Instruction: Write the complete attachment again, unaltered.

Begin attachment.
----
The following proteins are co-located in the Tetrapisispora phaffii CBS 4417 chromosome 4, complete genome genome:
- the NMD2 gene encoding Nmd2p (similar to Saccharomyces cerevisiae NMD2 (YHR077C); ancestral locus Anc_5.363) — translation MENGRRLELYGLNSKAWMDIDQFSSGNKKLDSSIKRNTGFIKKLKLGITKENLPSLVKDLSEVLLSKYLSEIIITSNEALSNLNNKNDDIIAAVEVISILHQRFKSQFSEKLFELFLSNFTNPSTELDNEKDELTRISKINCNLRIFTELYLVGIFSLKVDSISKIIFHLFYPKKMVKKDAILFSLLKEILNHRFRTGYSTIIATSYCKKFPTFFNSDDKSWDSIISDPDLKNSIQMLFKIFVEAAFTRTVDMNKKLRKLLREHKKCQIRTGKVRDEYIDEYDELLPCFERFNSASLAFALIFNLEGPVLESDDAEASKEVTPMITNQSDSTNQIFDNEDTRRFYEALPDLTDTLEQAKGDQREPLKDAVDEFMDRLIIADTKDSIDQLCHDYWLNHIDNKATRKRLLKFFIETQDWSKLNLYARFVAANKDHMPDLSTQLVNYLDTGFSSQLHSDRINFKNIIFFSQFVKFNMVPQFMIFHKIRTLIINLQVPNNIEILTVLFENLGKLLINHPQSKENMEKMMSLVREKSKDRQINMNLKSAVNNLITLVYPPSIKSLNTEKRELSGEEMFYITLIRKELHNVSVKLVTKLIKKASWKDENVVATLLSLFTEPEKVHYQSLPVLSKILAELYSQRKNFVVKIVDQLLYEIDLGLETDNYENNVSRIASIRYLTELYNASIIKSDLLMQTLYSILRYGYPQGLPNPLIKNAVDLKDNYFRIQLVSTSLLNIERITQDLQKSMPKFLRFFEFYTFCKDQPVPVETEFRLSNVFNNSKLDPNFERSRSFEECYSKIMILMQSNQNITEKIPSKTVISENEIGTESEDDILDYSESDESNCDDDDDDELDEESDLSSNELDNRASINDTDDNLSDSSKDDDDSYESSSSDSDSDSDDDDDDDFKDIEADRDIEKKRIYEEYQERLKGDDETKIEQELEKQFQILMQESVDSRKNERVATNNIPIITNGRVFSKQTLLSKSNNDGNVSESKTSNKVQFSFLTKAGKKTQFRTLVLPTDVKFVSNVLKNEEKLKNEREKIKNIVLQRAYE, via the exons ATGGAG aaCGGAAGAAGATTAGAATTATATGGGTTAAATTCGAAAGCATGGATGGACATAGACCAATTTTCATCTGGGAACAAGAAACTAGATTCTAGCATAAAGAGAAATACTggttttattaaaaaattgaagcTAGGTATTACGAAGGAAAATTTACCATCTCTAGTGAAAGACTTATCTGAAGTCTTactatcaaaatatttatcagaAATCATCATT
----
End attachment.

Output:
The following proteins are co-located in the Tetrapisispora phaffii CBS 4417 chromosome 4, complete genome genome:
- the NMD2 gene encoding Nmd2p (similar to Saccharomyces cerevisiae NMD2 (YHR077C); ancestral locus Anc_5.363) — translation MENGRRLELYGLNSKAWMDIDQFSSGNKKLDSSIKRNTGFIKKLKLGITKENLPSLVKDLSEVLLSKYLSEIIITSNEALSNLNNKNDDIIAAVEVISILHQRFKSQFSEKLFELFLSNFTNPSTELDNEKDELTRISKINCNLRIFTELYLVGIFSLKVDSISKIIFHLFYPKKMVKKDAILFSLLKEILNHRFRTGYSTIIATSYCKKFPTFFNSDDKSWDSIISDPDLKNSIQMLFKIFVEAAFTRTVDMNKKLRKLLREHKKCQIRTGKVRDEYIDEYDELLPCFERFNSASLAFALIFNLEGPVLESDDAEASKEVTPMITNQSDSTNQIFDNEDTRRFYEALPDLTDTLEQAKGDQREPLKDAVDEFMDRLIIADTKDSIDQLCHDYWLNHIDNKATRKRLLKFFIETQDWSKLNLYARFVAANKDHMPDLSTQLVNYLDTGFSSQLHSDRINFKNIIFFSQFVKFNMVPQFMIFHKIRTLIINLQVPNNIEILTVLFENLGKLLINHPQSKENMEKMMSLVREKSKDRQINMNLKSAVNNLITLVYPPSIKSLNTEKRELSGEEMFYITLIRKELHNVSVKLVTKLIKKASWKDENVVATLLSLFTEPEKVHYQSLPVLSKILAELYSQRKNFVVKIVDQLLYEIDLGLETDNYENNVSRIASIRYLTELYNASIIKSDLLMQTLYSILRYGYPQGLPNPLIKNAVDLKDNYFRIQLVSTSLLNIERITQDLQKSMPKFLRFFEFYTFCKDQPVPVETEFRLSNVFNNSKLDPNFERSRSFEECYSKIMILMQSNQNITEKIPSKTVISENEIGTESEDDILDYSESDESNCDDDDDDELDEESDLSSNELDNRASINDTDDNLSDSSKDDDDSYESSSSDSDSDSDDDDDDDFKDIEADRDIEKKRIYEEYQERLKGDDETKIEQELEKQFQILMQESVDSRKNERVATNNIPIITNGRVFSKQTLLSKSNNDGNVSESKTSNKVQFSFLTKAGKKTQFRTLVLPTDVKFVSNVLKNEEKLKNEREKIKNIVLQRAYE, via the exons ATGGAG aaCGGAAGAAGATTAGAATTATATGGGTTAAATTCGAAAGCATGGATGGACATAGACCAATTTTCATCTGGGAACAAGAAACTAGATTCTAGCATAAAGAGAAATACTggttttattaaaaaattgaagcTAGGTATTACGAAGGAAAATTTACCATCTCTAGTGAAAGACTTATCTGAAGTCTTactatcaaaatatttatcagaAATCATCATT